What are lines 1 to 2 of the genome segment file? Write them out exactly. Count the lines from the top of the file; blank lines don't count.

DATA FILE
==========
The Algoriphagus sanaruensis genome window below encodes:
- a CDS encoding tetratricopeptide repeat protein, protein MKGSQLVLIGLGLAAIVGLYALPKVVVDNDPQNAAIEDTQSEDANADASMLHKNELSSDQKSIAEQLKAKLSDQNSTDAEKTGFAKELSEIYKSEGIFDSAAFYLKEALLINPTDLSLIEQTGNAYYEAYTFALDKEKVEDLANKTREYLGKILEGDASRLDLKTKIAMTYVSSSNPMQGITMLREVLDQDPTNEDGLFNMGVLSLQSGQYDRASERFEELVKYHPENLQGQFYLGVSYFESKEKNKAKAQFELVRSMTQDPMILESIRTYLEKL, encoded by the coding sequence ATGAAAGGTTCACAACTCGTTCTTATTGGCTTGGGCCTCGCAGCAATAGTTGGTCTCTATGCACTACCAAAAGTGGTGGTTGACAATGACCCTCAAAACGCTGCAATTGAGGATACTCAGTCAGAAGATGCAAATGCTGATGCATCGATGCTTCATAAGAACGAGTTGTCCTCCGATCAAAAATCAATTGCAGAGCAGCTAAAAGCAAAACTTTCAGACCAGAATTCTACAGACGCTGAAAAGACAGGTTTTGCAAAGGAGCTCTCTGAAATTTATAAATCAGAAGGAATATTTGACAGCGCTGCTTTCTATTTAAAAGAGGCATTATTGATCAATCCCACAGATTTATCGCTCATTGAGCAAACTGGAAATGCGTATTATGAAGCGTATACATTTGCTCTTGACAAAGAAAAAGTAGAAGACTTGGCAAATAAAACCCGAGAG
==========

The Algoriphagus sanaruensis genome window below encodes:
- a CDS encoding tetratricopeptide repeat protein, protein MKGSQLVLIGLGLAAIVGLYALPKVVVDNDPQNAAIEDTQSEDANADASMLHKNELSSDQKSIAEQLKAKLSDQNSTDAEKTGFAKELSEIYKSEGIFDSAAFYLKEALLINPTDLSLIEQTGNAYYEAYTFALDKEKVEDLANKTREYLGKILEGDASRLDLKTKIAMTYVSSSNPMQGITMLREVLDQDPTNEDGLFNMGVLSLQSGQYDRASERFEELVKYHPENLQGQFYLGVSYFESKEKNKAKAQFELVRSMTQDPMILESIRTYLEKL, encoded by the coding sequence ATGAAAGGTTCACAACTCGTTCTTATTGGCTTGGGCCTCGCAGCAATAGTTGGTCTCTATGCACTACCAAAAGTGGTGGTTGACAATGACCCTCAAAACGCTGCAATTGAGGATACTCAGTCAGAAGATGCAAATGCTGATGCATCGATGCTTCATAAGAACGAGTTGTCCTCCGATCAAAAATCAATTGCAGAGCAGCTAAAAGCAAAACTTTCAGACCAGAATTCTACAGACGCTGAAAAGACAGGTTTTGCAAAGGAGCTCTCTGAAATTTATAAATCAGAAGGAATATTTGACAGCGCTGCTTTCTATTTAAAAGAGGCATTATTGATCAATCCCACAGATTTATCGCTCATTGAGCAAACTGGAAATGCGTATTATGAAGCGTATACATTTGCTCTTGACAAAGAAAAAGTAGAAGACTTGGCAAATAAAACCCGAGAG